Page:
Coming off one of its worst losses of the season — a 10-point loss to hated rival Michigan State, no less — the Michigan basketball team would prefer to play a familiar opponent its next time out.

That would give Michigan coach John Beilein and his team a much better chance at rebounding with a victory. It’s a lot easier to win a game when you know a team’s tendencies, playing against a familiar opponent that you know inside and out.

Unfortunately for the 22nd-ranked Wolverines, they’ve got to play the Big Ten’s newest member, Nebraska (3-8 Big Ten, 11-11 overall) on Wednesday night — and they’re going in blind.

“I have no history with (Nebraska coach) Doc Sadler or their players,” Beilein said. “I’ve never even seen one of their players in AAU or anything. … You just got to do what you can do. While there’s not comfort in that, there’s also no comfort in knowing them too well.

“Our kids got to study them more than they normally would because they’ve never played against Nebraska.”

That’s not good news for players such as guard Tim Hardaway Jr. The sophomore guard in particular could use a mental break, as he’s coming off his worst performance of the season.

Hardaway Jr. went just 1-for-10 from the floor on Sunday against the Spartans, and his four points were a season-low. But that performance wasn’t entirely unexpected — all season, especially in Big Ten games, the Miami native hasn’t looked like the sharpshooter he became during conference play last year.

His struggles on Sunday mean Hardaway Jr. is now 10-for-36 in his last three games and he is shooting just 21.2 percent from deep in conference games.

Worse yet, the sophomore has let his offensive struggles affect the rest his game, slacking on the boards and regressing defensively. Hardaway Jr. has taken questionable shots, and Beilein said the guard needs to let the game come to him instead of forcing things. But that’s difficult when someone puts as much pressure on himself as Hardaway Jr. does.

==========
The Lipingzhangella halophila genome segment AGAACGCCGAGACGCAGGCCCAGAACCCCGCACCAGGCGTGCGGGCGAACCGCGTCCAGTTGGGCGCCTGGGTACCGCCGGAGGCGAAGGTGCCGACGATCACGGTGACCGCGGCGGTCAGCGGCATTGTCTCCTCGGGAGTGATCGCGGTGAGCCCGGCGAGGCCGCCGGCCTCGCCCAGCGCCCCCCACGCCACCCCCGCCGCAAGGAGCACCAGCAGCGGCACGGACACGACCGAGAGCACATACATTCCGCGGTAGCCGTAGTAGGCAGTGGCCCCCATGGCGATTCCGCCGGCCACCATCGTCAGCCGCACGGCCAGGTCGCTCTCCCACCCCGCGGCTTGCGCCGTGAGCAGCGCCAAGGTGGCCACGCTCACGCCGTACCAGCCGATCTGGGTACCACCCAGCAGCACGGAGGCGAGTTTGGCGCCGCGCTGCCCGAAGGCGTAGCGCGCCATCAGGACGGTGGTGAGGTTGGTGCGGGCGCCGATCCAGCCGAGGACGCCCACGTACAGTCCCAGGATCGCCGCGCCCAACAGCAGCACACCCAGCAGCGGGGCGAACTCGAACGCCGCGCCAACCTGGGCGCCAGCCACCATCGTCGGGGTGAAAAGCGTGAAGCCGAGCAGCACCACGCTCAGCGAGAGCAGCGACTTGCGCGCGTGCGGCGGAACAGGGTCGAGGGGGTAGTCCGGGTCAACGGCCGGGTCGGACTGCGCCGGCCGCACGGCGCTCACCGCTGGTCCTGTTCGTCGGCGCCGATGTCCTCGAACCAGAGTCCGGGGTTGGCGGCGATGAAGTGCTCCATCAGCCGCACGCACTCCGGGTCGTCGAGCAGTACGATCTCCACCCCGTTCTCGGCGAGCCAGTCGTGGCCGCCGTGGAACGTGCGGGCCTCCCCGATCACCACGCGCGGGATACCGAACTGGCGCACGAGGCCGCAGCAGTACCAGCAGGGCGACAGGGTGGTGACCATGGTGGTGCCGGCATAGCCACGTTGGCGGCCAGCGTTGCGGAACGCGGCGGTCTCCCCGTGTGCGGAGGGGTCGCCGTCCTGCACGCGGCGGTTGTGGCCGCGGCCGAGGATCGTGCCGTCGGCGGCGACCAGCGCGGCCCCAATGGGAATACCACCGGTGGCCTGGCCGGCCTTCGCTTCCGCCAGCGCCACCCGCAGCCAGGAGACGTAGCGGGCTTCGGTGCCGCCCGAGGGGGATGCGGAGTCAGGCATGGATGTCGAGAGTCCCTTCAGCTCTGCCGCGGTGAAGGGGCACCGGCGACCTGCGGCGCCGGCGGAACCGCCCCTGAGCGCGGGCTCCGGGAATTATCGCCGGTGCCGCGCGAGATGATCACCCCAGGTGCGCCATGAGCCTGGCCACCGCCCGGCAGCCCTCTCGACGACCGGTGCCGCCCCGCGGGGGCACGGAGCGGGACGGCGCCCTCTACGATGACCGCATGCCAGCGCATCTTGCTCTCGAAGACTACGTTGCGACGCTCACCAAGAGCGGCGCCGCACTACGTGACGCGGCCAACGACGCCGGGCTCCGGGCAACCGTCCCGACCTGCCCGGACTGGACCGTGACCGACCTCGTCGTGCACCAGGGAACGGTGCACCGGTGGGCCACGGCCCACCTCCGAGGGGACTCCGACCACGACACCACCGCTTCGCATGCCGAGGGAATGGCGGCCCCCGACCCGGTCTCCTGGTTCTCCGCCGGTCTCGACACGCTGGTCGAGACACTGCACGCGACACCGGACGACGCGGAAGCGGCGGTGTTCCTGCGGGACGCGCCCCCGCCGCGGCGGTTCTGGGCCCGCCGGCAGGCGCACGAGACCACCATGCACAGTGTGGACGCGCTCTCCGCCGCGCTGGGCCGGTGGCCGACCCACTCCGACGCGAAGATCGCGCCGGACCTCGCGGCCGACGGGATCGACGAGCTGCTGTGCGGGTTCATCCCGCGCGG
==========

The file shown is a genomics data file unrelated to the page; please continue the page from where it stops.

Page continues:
“He really wants to be the ultimate perfect player, and no one is,” Beilein said. “We just continue to work at that — that it’s not about perfection, it’s about excellence, of getting better, of growth. And like I said, he’s very receptive to those things. We’ve just got to continue to work at it.”

Though Michigan (7-4, 17-7) is unfamiliar with the Cornhuskers, Nebraska is far from a basketball version of the Mona Lisa. Nebraska hasn’t impressed the conference much in its inaugural season in the Big Ten, currently sitting in 11th place in the league standings.

The Cornhuskers are led by one of the more solid scoring threats in the Big Ten in guard Bo Spencer, who averages 15.5 points per game. Spencer is surrounded by a veteran-laden lineup — three of the team’s other starters are fellow seniors and the fourth is a junior.

But other than a home win against Indiana, Nebraska hasn’t beaten anyone of note in the conference and lost its last two games to Northwestern and Minnesota.

The biggest challenge for the Wolverines may be adapting to the Cornhuskers’ offense, which is more wide-open and relies less on set plays than most of Michigan’s foes.

“It’ll be one of those personnel-driven games,” said senior guard Stu Douglass. “There’s some sets they run, but a lot of (the offense) is transition. They have some 1-on-1 scorers, and they got great options on the perimeter that can make plays. It’ll take our whole focus.

“It’s different going from playing sets to playing individual players. It takes a different mindset.”

The good news for the Wolverines is that they’ve completed their toughest six-game stretch of the season, bookended by Michigan State. The team went 3-3 in that span, and though that’s a solid mark against such difficult competition, Douglass admitted that such inconsistency has been frustrating.

With a relatively easier schedule the rest of way, Michigan has an opportunity to make some headway in the conference — and it begins in Lincoln on Wednesday night.

“We’re in a better position than we were last year,” Douglass said. “Last year, we needed the string of wins. You don’t necessarily need them (now), but we do need to build momentum as we head into a hopeful NCAA berth.”

INJURIES: Just 11 players will make the trip to Nebraska. Sophomore forward Jon Horford, whose redshirt looks increasingly likely, will stay home. So will freshman point guard Carlton Brundidge, who is still dealing with an asthma-related illness.

“I don’t know enough about asthma … all I know is it’s a very scary situation when you can’t get your breath,” Beilein said.

Meanwhile, the Cornhusers will once again be without backup center Jorge Brian Diaz. Sadler said Diaz is likely out the rest of the season.

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